At what point does the convenience of online shopping become a journey into absurdity? I spent much of the winter break visiting my wife’s family in Washington, and had an excellent, relaxing couple of weeks. However, one seemingly insignificant event has lingered in my mind, straddling the line between hilarious and infuriating.
Let me tell you a story.
I was given a $40 Walmart gift card for Christmas, which as someone tough to buy for, I really appreciated. Since this was in the States, I wanted to spend it right away before coming back to Canada. I perused Walmart’s website, looking for something nice for myself, and soon found a couple of books I had wanted. Perfect. The total came out to just shy of $34, and after tax I’d only have about $3 left on the gift card, which I could just spend the next time I found myself in an American Walmart.
Satisfied, I clicked on the “checkout” button. And then things got complicated.
My total came up to $43 after shipping, which would’ve been fine; I wanted the books and could pay the extra $3 to get them. But what made me pause was the fact that, below the breakdown of what I was paying, below the $6 charge for shipping, was a note reading that Walmart offered FREE shipping on orders over $35. What a deal! Albeit a strange one — I had to spend an extra dollar to save five. But I wasn’t too upset at that, because it basically meant I’d get something else as a free bonus.
But boy, did it turn out to be difficult to find that something else. As it turns out, Walmart doesn’t have a ton of items for sale in the $1–$2 range, and many of those that were were either out of stock or wouldn’t ship until well after I’d gone home to Canada (and international shipping was more expensive, of course).
In the end, after a frustrating 10 minutes or so of finding things and adding them to my cart only to find out that, after taxes, they pushed the price back up over $40 even with free shipping, I finally decided to just buy myself a snack to eat while I read my books. I found a bag of “Annie’s Homegrown Organic Cheddar Snack Mix” with some pretzels and crackers and whatever-who-cares-I-just-want-to-place-my-order. It was $1.73, and made my order total come up a few cents short of $40, nicely using up the entire gift card. Cool. I hit purchase and planned to forget about the order until it arrived.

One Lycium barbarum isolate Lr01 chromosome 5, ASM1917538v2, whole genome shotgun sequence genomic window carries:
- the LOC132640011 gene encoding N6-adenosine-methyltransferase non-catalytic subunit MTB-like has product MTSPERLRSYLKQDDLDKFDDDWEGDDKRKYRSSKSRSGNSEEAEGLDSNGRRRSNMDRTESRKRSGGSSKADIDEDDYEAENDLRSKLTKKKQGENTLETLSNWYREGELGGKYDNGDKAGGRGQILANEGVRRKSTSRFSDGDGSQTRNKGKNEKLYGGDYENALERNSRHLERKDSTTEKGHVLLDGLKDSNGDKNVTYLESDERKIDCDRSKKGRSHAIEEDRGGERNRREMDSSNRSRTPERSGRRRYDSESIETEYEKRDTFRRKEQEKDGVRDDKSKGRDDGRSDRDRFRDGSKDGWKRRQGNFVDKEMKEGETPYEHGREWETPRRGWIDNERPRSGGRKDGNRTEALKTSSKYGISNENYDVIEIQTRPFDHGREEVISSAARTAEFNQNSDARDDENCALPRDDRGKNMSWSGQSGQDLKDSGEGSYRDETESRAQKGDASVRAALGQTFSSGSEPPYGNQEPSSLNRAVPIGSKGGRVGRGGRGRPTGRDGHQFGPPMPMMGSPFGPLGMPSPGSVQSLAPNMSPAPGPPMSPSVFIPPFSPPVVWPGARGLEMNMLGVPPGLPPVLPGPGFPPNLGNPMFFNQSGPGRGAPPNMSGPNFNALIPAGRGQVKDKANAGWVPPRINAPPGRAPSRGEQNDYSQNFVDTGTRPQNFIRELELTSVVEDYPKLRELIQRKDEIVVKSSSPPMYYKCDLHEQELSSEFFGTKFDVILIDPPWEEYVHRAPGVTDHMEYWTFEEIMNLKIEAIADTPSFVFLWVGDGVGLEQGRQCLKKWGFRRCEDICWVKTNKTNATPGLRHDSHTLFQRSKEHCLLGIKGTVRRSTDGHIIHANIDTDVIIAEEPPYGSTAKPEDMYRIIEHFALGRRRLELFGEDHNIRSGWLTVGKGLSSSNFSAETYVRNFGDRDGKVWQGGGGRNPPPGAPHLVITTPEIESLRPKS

But no. Walmart sent me a confirmation that my package had shipped the next morning… followed by a second, then a third. Because my two books and bag of chips were all shipping separately, from different states. For the books, I can understand that — they aren’t new releases, and one likely was never a hot seller and came out in 1999, so I was surprised Walmart even had it. But the chips? Did the chips have to come from a warehouse in Southern California?
In a recent interview with National Public Radio (NPR), Conservation International CEO M. Sanjayan explained that shopping online actually can be more environmentally friendly than shopping at a store (if doing so would mean driving there), but only if you’re okay with slower, consolidated deliveries. According to Sanjayan, “Trucks from online retailers may go out less than full to get you your products more quickly,” quickly eliminating the environmental benefits of online shopping. My chips arrived after six days (which included the New Year’s long weekend) via a private courier. They came in a small, unpadded plastic envelope, with the crumbs of crushed crackers rattling around in the bottom of the bag. I hadn’t actually checked the size before ordering it, but found out that it was 71 grams — the size you’d find in a vending machine.
The whole experience has opened my eyes to just how wasteful policies of free shipping after a certain threshold really are. I would’ve been happy with my $34 of books. But because of this policy, Walmart paid a worker to pull this little bag of snack food from a warehouse shelf, then package it and throw on a label. They paid a courier service to pick it and other orders like it up, transport it across the United States’ west coast over a matter of days, and a driver to deliver it right to my family’s front door. All of that expense and pollution and time for a bag of chips I didn’t even want, that it would have cost me more money to not order.
In summation, the only good that came from Walmart’s free shipping deal was that I had a snack to eat while I wrote this article. It tasted decidedly alright.